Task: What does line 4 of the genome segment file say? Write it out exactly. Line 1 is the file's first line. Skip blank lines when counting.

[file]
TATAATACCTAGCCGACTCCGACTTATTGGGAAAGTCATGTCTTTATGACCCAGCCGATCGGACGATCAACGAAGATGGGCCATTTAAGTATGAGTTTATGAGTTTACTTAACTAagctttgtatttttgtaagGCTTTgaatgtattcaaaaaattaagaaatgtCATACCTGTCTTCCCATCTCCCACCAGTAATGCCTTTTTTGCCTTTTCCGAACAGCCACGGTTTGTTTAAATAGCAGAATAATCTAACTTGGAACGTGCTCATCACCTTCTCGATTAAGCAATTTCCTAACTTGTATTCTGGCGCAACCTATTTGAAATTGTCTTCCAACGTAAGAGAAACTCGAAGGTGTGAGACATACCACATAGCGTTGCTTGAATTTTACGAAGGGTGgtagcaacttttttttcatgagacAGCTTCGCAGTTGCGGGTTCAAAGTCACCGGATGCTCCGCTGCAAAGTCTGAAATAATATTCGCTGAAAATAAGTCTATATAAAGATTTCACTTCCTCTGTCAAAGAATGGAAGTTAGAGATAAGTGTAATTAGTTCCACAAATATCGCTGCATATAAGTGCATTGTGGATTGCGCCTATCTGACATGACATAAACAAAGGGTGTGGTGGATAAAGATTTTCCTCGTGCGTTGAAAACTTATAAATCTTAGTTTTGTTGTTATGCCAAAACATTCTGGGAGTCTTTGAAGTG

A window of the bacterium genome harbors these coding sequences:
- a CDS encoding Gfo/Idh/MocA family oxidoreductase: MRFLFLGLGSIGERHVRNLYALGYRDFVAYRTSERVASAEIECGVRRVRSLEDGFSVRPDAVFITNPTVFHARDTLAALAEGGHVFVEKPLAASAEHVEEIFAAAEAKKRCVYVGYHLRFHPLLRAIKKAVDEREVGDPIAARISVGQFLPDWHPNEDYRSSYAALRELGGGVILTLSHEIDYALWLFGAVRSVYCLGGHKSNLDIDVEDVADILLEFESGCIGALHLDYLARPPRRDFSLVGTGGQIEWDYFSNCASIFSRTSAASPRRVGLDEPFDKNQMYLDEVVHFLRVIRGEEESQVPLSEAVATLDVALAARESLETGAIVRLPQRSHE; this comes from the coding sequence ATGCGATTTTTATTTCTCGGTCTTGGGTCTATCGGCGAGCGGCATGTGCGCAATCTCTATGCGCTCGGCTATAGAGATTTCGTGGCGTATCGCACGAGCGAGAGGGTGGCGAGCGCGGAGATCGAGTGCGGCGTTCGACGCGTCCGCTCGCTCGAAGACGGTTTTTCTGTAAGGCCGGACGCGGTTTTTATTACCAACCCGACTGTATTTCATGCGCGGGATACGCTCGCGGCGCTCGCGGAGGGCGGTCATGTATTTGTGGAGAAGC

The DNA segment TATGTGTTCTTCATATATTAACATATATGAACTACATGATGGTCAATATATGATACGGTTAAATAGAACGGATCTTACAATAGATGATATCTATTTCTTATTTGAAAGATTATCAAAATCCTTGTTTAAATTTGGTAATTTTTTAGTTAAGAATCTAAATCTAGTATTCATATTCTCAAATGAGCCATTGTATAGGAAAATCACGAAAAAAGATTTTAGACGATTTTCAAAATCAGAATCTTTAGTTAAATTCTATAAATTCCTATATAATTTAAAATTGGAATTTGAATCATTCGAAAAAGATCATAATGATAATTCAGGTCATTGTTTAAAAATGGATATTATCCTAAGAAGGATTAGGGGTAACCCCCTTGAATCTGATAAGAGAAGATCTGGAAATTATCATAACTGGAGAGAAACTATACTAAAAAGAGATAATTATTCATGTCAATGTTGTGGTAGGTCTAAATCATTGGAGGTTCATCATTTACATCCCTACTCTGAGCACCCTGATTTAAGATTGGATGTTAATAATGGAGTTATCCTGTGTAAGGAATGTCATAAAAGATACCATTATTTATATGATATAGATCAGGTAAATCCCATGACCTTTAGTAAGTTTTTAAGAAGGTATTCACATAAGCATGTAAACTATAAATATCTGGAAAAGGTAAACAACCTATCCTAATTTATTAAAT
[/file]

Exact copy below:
The DNA segment TATGTGTTCTTCATATATTAACATATATGAACTACATGATGGTCAATATATGATACGGTTAAATAGAACGGATCTTACAATAGATGATATCTATTTCTTATTTGAAAGATTATCAAAATCCTTGTTTAAATTTGGTAATTTTTTAGTTAAGAATCTAAATCTAGTATTCATATTCTCAAATGAGCCATTGTATAGGAAAATCACGAAAAAAGATTTTAGACGATTTTCAAAATCAGAATCTTTAGTTAAATTCTATAAATTCCTATATAATTTAAAATTGGAATTTGAATCATTCGAAAAAGATCATAATGATAATTCAGGTCATTGTTTAAAAATGGATATTATCCTAAGAAGGATTAGGGGTAACCCCCTTGAATCTGATAAGAGAAGATCTGGAAATTATCATAACTGGAGAGAAACTATACTAAAAAGAGATAATTATTCATGTCAATGTTGTGGTAGGTCTAAATCATTGGAGGTTCATCATTTACATCCCTACTCTGAGCACCCTGATTTAAGATTGGATGTTAATAATGGAGTTATCCTGTGTAAGGAATGTCATAAAAGATACCATTATTTATATGATATAGATCAGGTAAATCCCATGACCTTTAGTAAGTTTTTAAGAAGGTATTCACATAAGCATGTAAACTATAAATATCTGGAAAAGGTAAACAACCTATCCTAATTTATTAAAT